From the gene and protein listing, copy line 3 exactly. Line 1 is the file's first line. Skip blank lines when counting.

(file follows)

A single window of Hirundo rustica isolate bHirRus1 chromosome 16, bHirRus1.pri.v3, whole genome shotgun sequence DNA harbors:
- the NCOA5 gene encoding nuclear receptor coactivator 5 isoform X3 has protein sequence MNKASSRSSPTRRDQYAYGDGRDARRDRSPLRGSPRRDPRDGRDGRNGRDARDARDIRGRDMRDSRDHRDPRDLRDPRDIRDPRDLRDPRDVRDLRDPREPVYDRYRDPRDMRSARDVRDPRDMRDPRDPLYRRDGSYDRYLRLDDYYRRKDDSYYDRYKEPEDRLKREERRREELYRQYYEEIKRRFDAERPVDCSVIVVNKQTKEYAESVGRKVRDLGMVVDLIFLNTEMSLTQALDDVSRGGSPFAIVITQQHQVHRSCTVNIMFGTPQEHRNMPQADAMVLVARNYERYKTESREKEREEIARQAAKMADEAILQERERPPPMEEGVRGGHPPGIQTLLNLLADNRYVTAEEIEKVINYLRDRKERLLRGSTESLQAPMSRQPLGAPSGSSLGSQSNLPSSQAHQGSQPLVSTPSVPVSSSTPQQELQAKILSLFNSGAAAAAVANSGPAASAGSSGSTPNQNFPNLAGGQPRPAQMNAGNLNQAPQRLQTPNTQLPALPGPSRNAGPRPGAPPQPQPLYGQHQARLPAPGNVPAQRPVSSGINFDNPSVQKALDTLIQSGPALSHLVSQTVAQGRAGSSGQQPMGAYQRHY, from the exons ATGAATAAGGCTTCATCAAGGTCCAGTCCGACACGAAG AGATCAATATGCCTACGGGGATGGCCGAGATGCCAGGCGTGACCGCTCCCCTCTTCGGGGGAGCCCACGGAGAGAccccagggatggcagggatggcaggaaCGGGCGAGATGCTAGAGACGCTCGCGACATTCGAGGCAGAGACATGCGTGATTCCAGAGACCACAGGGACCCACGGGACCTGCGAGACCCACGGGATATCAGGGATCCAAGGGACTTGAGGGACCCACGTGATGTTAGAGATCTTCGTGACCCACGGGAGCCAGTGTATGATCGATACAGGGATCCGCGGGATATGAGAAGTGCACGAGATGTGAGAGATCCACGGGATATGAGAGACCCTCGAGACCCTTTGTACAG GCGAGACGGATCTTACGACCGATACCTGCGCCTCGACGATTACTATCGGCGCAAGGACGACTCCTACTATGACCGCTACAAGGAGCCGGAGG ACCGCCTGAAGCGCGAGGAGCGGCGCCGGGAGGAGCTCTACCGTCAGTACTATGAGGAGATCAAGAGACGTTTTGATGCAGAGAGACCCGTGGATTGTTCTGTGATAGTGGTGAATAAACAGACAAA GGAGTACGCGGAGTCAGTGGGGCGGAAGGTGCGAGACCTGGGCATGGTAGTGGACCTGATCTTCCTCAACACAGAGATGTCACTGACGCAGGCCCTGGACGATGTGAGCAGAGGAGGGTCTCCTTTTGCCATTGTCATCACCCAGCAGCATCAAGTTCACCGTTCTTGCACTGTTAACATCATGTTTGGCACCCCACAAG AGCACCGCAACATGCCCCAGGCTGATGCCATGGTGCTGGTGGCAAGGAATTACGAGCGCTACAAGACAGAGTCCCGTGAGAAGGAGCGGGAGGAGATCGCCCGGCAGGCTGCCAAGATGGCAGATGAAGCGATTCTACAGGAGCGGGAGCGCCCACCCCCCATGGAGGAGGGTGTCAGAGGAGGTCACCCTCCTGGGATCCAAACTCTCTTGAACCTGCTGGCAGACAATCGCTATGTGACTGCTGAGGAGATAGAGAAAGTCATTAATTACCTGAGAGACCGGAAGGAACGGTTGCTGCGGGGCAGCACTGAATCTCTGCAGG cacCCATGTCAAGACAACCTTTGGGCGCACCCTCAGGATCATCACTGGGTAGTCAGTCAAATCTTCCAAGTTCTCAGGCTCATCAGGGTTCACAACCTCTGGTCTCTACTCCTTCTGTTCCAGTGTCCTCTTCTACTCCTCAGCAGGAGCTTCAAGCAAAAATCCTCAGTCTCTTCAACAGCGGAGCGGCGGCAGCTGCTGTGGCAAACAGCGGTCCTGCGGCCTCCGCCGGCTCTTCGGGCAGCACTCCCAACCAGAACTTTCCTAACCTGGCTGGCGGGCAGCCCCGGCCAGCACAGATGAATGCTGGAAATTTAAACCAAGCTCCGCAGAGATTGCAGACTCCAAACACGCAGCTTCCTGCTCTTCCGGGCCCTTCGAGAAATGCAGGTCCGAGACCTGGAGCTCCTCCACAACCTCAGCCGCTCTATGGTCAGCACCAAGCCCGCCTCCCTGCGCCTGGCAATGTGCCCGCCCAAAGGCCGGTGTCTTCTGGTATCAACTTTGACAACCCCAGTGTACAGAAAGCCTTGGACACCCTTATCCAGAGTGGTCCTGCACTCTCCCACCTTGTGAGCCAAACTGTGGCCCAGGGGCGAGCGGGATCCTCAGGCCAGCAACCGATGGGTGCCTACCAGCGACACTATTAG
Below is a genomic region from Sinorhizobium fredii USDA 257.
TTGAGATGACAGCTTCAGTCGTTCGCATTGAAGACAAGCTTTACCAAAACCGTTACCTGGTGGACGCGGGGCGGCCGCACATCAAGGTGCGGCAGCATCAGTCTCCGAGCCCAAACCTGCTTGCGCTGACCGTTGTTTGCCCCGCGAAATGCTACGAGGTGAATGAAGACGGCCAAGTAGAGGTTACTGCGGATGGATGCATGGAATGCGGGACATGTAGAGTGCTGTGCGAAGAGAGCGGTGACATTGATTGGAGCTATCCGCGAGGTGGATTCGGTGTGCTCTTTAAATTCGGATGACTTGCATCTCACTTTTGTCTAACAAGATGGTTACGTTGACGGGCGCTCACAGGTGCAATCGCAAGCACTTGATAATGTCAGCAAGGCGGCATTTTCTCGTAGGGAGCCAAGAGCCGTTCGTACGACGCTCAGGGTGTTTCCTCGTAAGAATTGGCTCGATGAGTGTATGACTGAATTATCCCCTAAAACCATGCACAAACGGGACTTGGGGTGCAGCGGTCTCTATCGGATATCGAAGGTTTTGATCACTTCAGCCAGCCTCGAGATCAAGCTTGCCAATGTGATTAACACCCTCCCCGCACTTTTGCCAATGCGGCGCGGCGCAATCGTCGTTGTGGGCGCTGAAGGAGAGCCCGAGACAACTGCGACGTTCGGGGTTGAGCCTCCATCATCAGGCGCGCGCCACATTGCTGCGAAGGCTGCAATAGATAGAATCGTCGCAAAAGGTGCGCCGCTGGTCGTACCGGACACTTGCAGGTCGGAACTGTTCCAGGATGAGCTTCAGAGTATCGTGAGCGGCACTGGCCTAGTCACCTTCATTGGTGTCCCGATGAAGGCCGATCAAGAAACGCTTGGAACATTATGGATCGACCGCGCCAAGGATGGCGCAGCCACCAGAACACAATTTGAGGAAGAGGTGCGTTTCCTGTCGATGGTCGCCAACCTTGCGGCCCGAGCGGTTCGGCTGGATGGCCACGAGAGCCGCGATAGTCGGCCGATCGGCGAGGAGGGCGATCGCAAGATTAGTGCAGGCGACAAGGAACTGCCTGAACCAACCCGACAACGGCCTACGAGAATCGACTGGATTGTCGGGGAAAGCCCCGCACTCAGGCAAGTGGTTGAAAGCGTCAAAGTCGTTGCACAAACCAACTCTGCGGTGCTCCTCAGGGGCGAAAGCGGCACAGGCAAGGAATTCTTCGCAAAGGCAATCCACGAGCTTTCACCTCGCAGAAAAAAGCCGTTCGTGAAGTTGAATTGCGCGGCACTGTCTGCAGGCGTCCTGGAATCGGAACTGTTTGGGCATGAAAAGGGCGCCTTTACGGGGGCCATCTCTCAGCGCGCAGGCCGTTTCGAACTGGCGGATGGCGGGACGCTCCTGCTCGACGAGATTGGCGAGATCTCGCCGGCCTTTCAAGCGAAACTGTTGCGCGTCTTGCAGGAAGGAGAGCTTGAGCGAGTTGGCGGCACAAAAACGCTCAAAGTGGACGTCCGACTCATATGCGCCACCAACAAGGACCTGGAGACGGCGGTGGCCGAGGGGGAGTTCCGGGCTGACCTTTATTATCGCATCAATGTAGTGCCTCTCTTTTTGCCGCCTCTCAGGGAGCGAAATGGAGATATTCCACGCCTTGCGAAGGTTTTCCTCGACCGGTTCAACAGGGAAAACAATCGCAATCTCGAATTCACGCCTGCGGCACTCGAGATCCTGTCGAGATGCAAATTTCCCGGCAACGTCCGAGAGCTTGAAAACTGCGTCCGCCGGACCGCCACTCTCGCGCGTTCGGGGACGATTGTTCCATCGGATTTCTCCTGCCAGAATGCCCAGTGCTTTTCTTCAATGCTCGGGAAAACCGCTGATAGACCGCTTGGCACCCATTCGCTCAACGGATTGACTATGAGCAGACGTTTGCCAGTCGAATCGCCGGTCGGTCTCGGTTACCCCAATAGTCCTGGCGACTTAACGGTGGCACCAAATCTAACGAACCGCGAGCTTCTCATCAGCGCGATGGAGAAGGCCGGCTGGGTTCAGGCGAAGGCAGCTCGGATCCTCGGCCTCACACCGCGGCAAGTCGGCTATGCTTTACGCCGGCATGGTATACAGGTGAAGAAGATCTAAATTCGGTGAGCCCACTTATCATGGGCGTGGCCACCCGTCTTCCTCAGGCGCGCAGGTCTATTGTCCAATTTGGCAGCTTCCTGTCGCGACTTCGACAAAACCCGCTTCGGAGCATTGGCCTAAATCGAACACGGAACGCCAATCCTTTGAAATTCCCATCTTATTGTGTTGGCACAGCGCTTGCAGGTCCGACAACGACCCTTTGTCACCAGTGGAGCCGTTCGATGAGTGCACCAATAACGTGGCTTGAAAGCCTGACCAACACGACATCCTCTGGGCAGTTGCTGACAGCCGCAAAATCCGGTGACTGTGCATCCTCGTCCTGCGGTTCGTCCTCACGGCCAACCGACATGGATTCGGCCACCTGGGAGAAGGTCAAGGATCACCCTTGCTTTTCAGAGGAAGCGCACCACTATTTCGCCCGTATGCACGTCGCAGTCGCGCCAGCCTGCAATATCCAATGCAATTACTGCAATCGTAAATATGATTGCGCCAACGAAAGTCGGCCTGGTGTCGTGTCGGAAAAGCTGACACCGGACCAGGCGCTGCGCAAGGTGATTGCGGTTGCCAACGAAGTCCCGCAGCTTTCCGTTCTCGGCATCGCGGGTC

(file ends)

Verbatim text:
Below is a genomic region from Sinorhizobium fredii USDA 257.